Reasons why the alkali metal or alkaline earth metal carboxylate promotes development in the twocomponent diazotype photosensitive material in this invention have not been completely elucidated. However, in view of the fact that the alkali metal or alkaline earth metal carboxylate is a neutral salt and is stable at high temperatures, it is readily presumed that the car boxylate or its thermal decomposition product may neutralize the acidic stabilizer in the two-component diazotype photosensitive composition and initiate coupling of the diazonium salt with the coupler. We construe that the reason why the alkali metal or alkaline earth metal carboxylate enables coupling of the diazonium salt with the coupler at relatively low temperatures is not that the carboxylate acts on the acidic stabilizer but that the carboxylate activates the diazonium salt by synergetic activity with the heat thereby initiating initiate coupling of the diazonium salt with the coupler regardless of the presence of the acidic stabilizer.

In the process of this invention, since the ingredient of the activating liquor is a salt stable. even at high temperatures, one obvious advantage is that development can be accomplished easily without formation of a nasty or irritative decomposition gas. Further, since the ingredient of the activating liquor to be applied on the two-component diazotype photosensitive material is a non-volatile salt, it is sufficient that the activating liquor is applied only in a very small amount. Accordingly, the process of this invention is advantageous also from the economical viewpoint, and any special opera tion need not be effected to dry a copy sheet. Still further, even when the ingredient of the activating liquor applied to the two-component diazotype photosensitive material is left on the photosensitive layer, since the alkali metal or alkaline earth metal carboxylate is a new tral salt which is stable of itself, it exhibits no tendency of discoloring the coupler remaining in the photosensitive layer unlike conventional free organic amines or inorganic alkalis. In fact, copy sheets obtained accord ing to the process of this invention, as copy sheets obtained by the dry development method using a gaseous mixture of ammonia and steam, are characterized in that distinction of the non-exposed areas is very high (whiteness of the background is excellent) and discol oration hardly occurs even when copy sheets are stored for a long period of time.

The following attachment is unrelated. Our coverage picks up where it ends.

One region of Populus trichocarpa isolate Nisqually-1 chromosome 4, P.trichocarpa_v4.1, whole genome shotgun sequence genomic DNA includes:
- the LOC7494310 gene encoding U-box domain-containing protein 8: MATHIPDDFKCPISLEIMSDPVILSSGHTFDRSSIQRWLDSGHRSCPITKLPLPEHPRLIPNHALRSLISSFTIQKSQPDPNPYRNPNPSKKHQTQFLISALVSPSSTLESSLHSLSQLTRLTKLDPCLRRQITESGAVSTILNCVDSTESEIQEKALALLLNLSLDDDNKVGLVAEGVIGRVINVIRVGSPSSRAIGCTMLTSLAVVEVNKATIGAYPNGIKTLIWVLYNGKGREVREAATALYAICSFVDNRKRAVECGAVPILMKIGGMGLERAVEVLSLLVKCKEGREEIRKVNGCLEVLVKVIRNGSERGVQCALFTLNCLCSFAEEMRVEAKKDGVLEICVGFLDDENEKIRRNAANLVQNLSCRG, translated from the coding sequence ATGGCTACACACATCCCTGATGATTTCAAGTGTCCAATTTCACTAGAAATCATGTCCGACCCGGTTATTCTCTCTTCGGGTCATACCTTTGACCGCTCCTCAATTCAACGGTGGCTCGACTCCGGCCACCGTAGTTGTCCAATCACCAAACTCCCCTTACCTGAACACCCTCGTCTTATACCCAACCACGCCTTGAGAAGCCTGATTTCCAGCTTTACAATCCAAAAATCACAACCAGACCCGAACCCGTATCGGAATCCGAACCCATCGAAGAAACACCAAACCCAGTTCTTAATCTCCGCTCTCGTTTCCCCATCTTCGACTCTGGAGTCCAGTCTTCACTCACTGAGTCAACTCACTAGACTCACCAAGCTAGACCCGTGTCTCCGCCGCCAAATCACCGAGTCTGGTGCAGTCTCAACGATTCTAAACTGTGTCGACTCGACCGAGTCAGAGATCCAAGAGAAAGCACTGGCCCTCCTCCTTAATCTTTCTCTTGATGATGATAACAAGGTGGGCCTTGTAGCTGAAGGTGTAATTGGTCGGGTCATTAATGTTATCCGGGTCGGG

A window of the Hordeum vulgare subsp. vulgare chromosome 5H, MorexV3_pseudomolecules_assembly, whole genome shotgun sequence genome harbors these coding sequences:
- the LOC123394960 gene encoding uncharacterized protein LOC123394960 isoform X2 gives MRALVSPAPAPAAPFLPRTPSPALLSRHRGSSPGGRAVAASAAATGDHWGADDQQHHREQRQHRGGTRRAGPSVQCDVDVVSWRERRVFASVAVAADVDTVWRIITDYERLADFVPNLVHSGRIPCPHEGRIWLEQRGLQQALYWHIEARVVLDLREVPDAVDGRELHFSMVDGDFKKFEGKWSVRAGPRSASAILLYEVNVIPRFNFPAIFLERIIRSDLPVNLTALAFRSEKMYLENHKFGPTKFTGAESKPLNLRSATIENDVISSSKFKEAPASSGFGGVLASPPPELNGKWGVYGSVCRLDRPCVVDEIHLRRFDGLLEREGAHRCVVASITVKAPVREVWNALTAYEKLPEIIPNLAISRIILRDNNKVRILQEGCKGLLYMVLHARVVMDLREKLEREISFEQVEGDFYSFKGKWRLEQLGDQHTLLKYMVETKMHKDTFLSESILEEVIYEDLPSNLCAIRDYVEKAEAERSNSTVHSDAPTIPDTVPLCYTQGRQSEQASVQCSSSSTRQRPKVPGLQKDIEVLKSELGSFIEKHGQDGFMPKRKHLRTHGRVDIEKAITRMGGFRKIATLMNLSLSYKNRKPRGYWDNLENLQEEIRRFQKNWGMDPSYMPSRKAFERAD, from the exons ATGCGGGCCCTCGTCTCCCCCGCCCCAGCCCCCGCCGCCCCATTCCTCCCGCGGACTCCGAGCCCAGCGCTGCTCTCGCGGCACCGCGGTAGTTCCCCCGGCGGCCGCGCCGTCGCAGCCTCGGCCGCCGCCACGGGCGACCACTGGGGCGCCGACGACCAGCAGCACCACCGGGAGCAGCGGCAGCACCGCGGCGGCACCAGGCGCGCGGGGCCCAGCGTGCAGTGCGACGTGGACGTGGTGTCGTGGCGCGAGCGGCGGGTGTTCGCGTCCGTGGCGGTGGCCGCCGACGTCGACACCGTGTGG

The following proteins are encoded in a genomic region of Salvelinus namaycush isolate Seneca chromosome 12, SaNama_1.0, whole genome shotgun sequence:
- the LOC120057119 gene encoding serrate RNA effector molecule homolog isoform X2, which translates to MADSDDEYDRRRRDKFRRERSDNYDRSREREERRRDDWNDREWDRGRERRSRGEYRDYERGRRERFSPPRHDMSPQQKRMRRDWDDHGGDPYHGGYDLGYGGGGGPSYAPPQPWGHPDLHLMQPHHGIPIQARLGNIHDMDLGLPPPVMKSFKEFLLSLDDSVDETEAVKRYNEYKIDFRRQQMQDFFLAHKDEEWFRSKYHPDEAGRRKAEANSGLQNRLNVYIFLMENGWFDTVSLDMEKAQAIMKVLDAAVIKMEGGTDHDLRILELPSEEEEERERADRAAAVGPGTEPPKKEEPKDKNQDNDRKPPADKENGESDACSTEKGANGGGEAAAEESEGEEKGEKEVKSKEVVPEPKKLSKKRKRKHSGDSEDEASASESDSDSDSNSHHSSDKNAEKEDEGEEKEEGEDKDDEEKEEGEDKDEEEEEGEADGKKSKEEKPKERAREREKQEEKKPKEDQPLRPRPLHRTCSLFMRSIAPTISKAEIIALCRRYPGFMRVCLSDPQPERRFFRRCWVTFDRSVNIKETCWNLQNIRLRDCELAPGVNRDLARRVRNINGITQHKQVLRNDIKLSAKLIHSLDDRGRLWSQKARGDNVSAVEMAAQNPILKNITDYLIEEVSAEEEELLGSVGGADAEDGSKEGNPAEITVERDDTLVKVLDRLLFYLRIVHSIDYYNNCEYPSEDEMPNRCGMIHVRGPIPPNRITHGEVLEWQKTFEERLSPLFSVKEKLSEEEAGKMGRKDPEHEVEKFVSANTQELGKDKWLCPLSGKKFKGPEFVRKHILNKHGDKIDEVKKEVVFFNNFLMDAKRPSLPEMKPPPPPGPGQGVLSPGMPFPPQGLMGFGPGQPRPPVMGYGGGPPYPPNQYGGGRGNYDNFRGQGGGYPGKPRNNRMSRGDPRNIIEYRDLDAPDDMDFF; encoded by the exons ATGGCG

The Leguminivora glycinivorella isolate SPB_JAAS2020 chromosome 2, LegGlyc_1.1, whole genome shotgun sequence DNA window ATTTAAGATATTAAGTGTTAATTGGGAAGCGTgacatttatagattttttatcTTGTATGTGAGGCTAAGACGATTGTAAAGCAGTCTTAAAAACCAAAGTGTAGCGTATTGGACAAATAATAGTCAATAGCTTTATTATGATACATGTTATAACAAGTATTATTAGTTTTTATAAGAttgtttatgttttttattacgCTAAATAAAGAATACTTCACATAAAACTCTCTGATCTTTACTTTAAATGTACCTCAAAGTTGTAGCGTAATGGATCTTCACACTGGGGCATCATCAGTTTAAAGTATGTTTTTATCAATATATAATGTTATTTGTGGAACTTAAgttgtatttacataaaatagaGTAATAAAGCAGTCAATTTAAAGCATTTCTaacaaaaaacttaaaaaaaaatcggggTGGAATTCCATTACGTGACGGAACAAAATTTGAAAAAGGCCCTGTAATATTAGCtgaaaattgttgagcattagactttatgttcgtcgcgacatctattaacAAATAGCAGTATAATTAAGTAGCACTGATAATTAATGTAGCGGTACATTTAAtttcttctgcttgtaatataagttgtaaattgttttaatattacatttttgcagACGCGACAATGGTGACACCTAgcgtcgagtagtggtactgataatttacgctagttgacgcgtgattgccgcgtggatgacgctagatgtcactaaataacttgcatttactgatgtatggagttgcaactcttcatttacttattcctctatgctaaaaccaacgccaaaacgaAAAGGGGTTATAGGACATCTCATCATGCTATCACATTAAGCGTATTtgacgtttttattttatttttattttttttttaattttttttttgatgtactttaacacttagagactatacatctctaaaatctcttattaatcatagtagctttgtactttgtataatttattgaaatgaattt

As compared with the dry developing method, the process of this invention is generally advantageous in that copy sheets excellent in the image density and water resistance can be obtained. For instance, in the case of a combination of dihydroxynaphthalene sulfonic acid and a diazonium salt, which is most commonly used in two-component diazotype photosensitive copying papers for the dry development, copied images are relatively faintly blue and poor in water resistance when the development is conducted by the dry development method using a gaseous mixture of ammonia and vapor. In contrast, if the activating liquor of this invention, for instance, an aqueous solution of sodium acetate is applied to such photosensitive papers, images of a dense violet color excellent in water resistance can be obtained.

The process of this invention can be effectively applied not only to ordinary diazotype reproduction processes but also to multi-color reproduction processes such as disclosed in German Patent Application Laid- Open Specification No. 2,007,690.

This invention will now be detailed by reference to Examples, from which effects and advantages of this invention will readily be understood.